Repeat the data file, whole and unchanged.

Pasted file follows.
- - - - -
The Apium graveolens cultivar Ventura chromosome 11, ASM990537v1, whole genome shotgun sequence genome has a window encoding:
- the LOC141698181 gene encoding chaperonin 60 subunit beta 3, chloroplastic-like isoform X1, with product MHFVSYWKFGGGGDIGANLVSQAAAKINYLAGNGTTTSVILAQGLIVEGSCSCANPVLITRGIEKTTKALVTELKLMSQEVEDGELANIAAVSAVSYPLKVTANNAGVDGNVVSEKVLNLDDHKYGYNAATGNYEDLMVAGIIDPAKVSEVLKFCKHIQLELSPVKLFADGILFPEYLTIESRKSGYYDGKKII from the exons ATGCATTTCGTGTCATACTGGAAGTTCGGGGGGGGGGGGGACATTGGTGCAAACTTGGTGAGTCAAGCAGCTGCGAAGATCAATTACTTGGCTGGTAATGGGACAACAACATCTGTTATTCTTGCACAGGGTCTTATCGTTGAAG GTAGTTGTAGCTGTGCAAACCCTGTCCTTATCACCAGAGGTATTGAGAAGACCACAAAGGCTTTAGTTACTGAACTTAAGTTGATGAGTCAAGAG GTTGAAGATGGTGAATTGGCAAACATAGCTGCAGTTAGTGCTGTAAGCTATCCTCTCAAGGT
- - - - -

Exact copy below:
The Apium graveolens cultivar Ventura chromosome 11, ASM990537v1, whole genome shotgun sequence genome has a window encoding:
- the LOC141698181 gene encoding chaperonin 60 subunit beta 3, chloroplastic-like isoform X1, with product MHFVSYWKFGGGGDIGANLVSQAAAKINYLAGNGTTTSVILAQGLIVEGSCSCANPVLITRGIEKTTKALVTELKLMSQEVEDGELANIAAVSAVSYPLKVTANNAGVDGNVVSEKVLNLDDHKYGYNAATGNYEDLMVAGIIDPAKVSEVLKFCKHIQLELSPVKLFADGILFPEYLTIESRKSGYYDGKKII from the exons ATGCATTTCGTGTCATACTGGAAGTTCGGGGGGGGGGGGGACATTGGTGCAAACTTGGTGAGTCAAGCAGCTGCGAAGATCAATTACTTGGCTGGTAATGGGACAACAACATCTGTTATTCTTGCACAGGGTCTTATCGTTGAAG GTAGTTGTAGCTGTGCAAACCCTGTCCTTATCACCAGAGGTATTGAGAAGACCACAAAGGCTTTAGTTACTGAACTTAAGTTGATGAGTCAAGAG GTTGAAGATGGTGAATTGGCAAACATAGCTGCAGTTAGTGCTGTAAGCTATCCTCTCAAGGT